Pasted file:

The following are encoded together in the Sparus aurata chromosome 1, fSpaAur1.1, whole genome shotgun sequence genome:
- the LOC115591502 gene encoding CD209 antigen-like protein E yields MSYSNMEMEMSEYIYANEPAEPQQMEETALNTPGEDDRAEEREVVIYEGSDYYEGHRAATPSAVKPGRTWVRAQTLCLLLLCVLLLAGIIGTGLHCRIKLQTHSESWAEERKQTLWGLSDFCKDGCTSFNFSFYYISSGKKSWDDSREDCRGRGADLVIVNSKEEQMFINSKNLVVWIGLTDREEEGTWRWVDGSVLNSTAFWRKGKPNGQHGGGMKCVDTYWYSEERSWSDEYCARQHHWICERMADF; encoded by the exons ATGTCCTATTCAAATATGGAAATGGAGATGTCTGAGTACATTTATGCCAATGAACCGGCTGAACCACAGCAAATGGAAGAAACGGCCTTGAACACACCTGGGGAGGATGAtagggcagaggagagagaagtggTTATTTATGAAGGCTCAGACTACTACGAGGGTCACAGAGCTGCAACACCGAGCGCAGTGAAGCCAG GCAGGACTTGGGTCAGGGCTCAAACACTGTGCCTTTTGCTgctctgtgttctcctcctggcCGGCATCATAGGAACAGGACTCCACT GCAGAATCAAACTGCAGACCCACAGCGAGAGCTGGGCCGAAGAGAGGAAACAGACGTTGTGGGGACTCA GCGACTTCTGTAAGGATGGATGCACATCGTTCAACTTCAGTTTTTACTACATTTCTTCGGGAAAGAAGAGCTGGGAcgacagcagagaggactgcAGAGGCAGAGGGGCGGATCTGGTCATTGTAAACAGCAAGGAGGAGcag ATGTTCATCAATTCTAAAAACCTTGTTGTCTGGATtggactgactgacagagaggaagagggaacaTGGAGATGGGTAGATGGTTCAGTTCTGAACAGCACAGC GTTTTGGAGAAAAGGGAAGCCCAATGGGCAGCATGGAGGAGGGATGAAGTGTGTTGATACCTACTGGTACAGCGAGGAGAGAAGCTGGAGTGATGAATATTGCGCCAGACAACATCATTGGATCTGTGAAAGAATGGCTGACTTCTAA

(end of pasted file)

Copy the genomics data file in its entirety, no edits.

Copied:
The following are encoded together in the Sparus aurata chromosome 1, fSpaAur1.1, whole genome shotgun sequence genome:
- the LOC115591502 gene encoding CD209 antigen-like protein E yields MSYSNMEMEMSEYIYANEPAEPQQMEETALNTPGEDDRAEEREVVIYEGSDYYEGHRAATPSAVKPGRTWVRAQTLCLLLLCVLLLAGIIGTGLHCRIKLQTHSESWAEERKQTLWGLSDFCKDGCTSFNFSFYYISSGKKSWDDSREDCRGRGADLVIVNSKEEQMFINSKNLVVWIGLTDREEEGTWRWVDGSVLNSTAFWRKGKPNGQHGGGMKCVDTYWYSEERSWSDEYCARQHHWICERMADF; encoded by the exons ATGTCCTATTCAAATATGGAAATGGAGATGTCTGAGTACATTTATGCCAATGAACCGGCTGAACCACAGCAAATGGAAGAAACGGCCTTGAACACACCTGGGGAGGATGAtagggcagaggagagagaagtggTTATTTATGAAGGCTCAGACTACTACGAGGGTCACAGAGCTGCAACACCGAGCGCAGTGAAGCCAG GCAGGACTTGGGTCAGGGCTCAAACACTGTGCCTTTTGCTgctctgtgttctcctcctggcCGGCATCATAGGAACAGGACTCCACT GCAGAATCAAACTGCAGACCCACAGCGAGAGCTGGGCCGAAGAGAGGAAACAGACGTTGTGGGGACTCA GCGACTTCTGTAAGGATGGATGCACATCGTTCAACTTCAGTTTTTACTACATTTCTTCGGGAAAGAAGAGCTGGGAcgacagcagagaggactgcAGAGGCAGAGGGGCGGATCTGGTCATTGTAAACAGCAAGGAGGAGcag ATGTTCATCAATTCTAAAAACCTTGTTGTCTGGATtggactgactgacagagaggaagagggaacaTGGAGATGGGTAGATGGTTCAGTTCTGAACAGCACAGC GTTTTGGAGAAAAGGGAAGCCCAATGGGCAGCATGGAGGAGGGATGAAGTGTGTTGATACCTACTGGTACAGCGAGGAGAGAAGCTGGAGTGATGAATATTGCGCCAGACAACATCATTGGATCTGTGAAAGAATGGCTGACTTCTAA